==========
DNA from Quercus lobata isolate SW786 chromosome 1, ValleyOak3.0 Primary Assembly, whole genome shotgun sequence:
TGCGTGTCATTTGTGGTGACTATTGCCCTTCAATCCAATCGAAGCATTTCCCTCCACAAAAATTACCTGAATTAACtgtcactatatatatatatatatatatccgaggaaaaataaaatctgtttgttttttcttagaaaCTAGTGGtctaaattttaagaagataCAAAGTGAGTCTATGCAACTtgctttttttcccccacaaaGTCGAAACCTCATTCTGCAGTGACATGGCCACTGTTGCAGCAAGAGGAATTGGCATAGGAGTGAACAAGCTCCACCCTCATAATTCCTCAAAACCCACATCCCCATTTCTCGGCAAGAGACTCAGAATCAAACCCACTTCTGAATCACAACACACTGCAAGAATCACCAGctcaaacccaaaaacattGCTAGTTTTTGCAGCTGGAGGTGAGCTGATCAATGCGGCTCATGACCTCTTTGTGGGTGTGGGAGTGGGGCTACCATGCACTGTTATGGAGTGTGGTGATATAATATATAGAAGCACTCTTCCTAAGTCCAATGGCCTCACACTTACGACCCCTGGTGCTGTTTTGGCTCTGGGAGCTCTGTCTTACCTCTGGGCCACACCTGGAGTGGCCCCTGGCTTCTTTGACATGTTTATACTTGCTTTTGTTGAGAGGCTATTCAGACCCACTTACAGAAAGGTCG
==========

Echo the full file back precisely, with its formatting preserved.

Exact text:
DNA from Quercus lobata isolate SW786 chromosome 1, ValleyOak3.0 Primary Assembly, whole genome shotgun sequence:
TGCGTGTCATTTGTGGTGACTATTGCCCTTCAATCCAATCGAAGCATTTCCCTCCACAAAAATTACCTGAATTAACtgtcactatatatatatatatatatatccgaggaaaaataaaatctgtttgttttttcttagaaaCTAGTGGtctaaattttaagaagataCAAAGTGAGTCTATGCAACTtgctttttttcccccacaaaGTCGAAACCTCATTCTGCAGTGACATGGCCACTGTTGCAGCAAGAGGAATTGGCATAGGAGTGAACAAGCTCCACCCTCATAATTCCTCAAAACCCACATCCCCATTTCTCGGCAAGAGACTCAGAATCAAACCCACTTCTGAATCACAACACACTGCAAGAATCACCAGctcaaacccaaaaacattGCTAGTTTTTGCAGCTGGAGGTGAGCTGATCAATGCGGCTCATGACCTCTTTGTGGGTGTGGGAGTGGGGCTACCATGCACTGTTATGGAGTGTGGTGATATAATATATAGAAGCACTCTTCCTAAGTCCAATGGCCTCACACTTACGACCCCTGGTGCTGTTTTGGCTCTGGGAGCTCTGTCTTACCTCTGGGCCACACCTGGAGTGGCCCCTGGCTTCTTTGACATGTTTATACTTGCTTTTGTTGAGAGGCTATTCAGACCCACTTACAGAAAGGTCG